Chronic alcohol consumption disrupts the intestinal microbiota to reduce production of saturated long-chain fatty acids and subsequently the proportion and functions of hepatoprotective lactobacilli, Peng Chen et al report in the January issue of Gastroenterology.
We asked study’s senior author Bernd Schnabl some questions about the study—here are his answers:
Q: What gave you the idea that alterations to intestinal microbiota might be involved in alcoholic liver disease?
A: It was known for quite a while that chronic alcohol consumption is accompanied by changes in the intestinal microbiome. It was also known that alcoholic liver disease requires a leaky gut and translocation of bacterial products to the liver. However, we did not know exactly how alterations in the microbiome contribute to alcoholic liver disease. We therefore performed metagenomic sequencing of the gut microbiota in mice chronically fed alcohol.
Q: What were the main differences you found in the intestinal microbes, and their activities, between mice fed alcohol vs those that were not?
A: We found that after chronic alcohol feeding the capacity of intestinal bacteria to synthesize saturated fatty acids significantly decreased. We confirmed this by metagenomic and metabolomic analyses.
Q: Do humans and mice have similar alterations in the microbiota with alcohol consumption?
A: We have shown in the past that mice fed alcohol show a decrease in many of the intestinal probiotic bacteria including Lactobacillus. This was recently confirmed in humans. Interestingly, after a short period of alcohol abstinence, intestinal lactobacilli populations recover.
Q: How does alcoholism affect the microbiota, and in turn, how does this affect the liver?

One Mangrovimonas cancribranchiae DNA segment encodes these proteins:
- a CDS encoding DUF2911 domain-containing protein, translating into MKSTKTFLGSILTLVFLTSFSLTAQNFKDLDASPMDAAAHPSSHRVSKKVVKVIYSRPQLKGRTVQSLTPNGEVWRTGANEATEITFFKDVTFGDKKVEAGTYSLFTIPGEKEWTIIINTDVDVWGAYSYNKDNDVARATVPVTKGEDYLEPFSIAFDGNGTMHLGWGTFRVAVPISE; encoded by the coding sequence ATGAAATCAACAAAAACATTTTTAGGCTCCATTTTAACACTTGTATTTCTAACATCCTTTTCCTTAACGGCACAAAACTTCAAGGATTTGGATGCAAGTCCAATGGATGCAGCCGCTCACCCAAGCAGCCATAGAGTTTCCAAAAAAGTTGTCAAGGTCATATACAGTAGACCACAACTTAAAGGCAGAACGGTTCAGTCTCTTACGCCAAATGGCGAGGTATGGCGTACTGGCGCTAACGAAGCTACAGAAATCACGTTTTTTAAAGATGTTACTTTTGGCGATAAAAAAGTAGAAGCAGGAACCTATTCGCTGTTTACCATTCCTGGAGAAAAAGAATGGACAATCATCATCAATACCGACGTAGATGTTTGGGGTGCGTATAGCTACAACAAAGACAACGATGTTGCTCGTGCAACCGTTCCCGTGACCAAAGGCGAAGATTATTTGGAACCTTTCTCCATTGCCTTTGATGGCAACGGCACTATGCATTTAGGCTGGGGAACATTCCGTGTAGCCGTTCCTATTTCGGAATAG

A: Chronic ethanol feeding reduces the capacity of intestinal bacteria to synthesize saturated long-chain fatty acids in mice. Feeding saturated long-chain fatty acids to these mice increased intestinal levels of probiotic lactobacilli. These bacteria appear to produce factors that stabilize the leaky gut. Less bacterial products, such as lipopolysaccharide (LPS), reach the liver. This prevents hepatic inflammation and liver disease.
Q: How do long-chain fatty acids protect the liver?
A: Lacobacillus seem to use saturated long-chain fatty acids in vivo and in vitro as an energy source for proliferation. Chronic ethanol intake might therefore decrease levels of Lactobacillus species by reducing intestinal levels of saturated fatty acids. Lactobacillus might protect against liver damage by directly stabilizing the mucosal barrier, but the exact mechanism of how lactobacilli do this, is currently not known.
Q: What other microbes and their activities or metabolites might be involved?
This is a very good question. We only know that dysbiosis disrupts the gut barrier facilitating bacterial translocation. However, we do not know which microbes, microbial products or metabolites are causing this onset of a leaky gut, which is an area of active research.
Q: How might this information be used to treat patients with alcoholic liver disease, or prevent its development?
A: Consumption of saturated fatty acids might protect alcoholics from a leaky gut syndrome. However, saturated fatty acid might increase the risk of cardiac disease in these patients and we cannot recommend this.
Q: What are the most important questions to answer next?
A: The most important question is to determine how dysbiosis causes the intestine to become leaky. In addition, it is important to determine how Lactobacillus stabilizes the gut barrier.
Q: How did you become interested in studying this subject?
A: Interactions between the gut and liver can promote liver disease. We compared changes in the microbiome associated with various liver diseases. What we found is that a dietary change, such as western diets or alcohol consumption, results in more dramatic changes of the gut microbiome compared to other liver diseases. We now would like to understand how dysbiosis contributes to these liver diseases.
In an editorial that accompanies the article, Herbert Tilg and Bin Gao describe the interactions between ethanol, diet, microbiota, and immunity in the gut that contribute to development of chronic alcoholic liver disease: